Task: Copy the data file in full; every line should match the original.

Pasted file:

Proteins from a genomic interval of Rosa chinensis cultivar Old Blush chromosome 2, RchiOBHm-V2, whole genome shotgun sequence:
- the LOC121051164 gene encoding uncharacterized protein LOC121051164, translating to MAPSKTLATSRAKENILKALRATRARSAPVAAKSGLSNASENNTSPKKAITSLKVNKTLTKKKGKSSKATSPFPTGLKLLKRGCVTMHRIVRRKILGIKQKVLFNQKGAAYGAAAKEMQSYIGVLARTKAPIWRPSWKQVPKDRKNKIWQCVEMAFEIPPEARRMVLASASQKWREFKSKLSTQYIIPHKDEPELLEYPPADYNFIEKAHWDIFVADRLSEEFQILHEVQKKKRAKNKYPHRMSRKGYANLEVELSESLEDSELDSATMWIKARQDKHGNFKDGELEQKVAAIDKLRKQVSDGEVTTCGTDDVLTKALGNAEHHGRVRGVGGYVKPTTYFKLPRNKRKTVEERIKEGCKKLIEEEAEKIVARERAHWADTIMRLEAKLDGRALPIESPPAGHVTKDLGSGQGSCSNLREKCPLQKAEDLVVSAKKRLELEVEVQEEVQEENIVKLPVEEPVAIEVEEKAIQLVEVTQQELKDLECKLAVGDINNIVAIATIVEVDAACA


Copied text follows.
Proteins from a genomic interval of Rosa chinensis cultivar Old Blush chromosome 2, RchiOBHm-V2, whole genome shotgun sequence:
- the LOC121051164 gene encoding uncharacterized protein LOC121051164, translating to MAPSKTLATSRAKENILKALRATRARSAPVAAKSGLSNASENNTSPKKAITSLKVNKTLTKKKGKSSKATSPFPTGLKLLKRGCVTMHRIVRRKILGIKQKVLFNQKGAAYGAAAKEMQSYIGVLARTKAPIWRPSWKQVPKDRKNKIWQCVEMAFEIPPEARRMVLASASQKWREFKSKLSTQYIIPHKDEPELLEYPPADYNFIEKAHWDIFVADRLSEEFQILHEVQKKKRAKNKYPHRMSRKGYANLEVELSESLEDSELDSATMWIKARQDKHGNFKDGELEQKVAAIDKLRKQVSDGEVTTCGTDDVLTKALGNAEHHGRVRGVGGYVKPTTYFKLPRNKRKTVEERIKEGCKKLIEEEAEKIVARERAHWADTIMRLEAKLDGRALPIESPPAGHVTKDLGSGQGSCSNLREKCPLQKAEDLVVSAKKRLELEVEVQEEVQEENIVKLPVEEPVAIEVEEKAIQLVEVTQQELKDLECKLAVGDINNIVAIATIVEVDAACA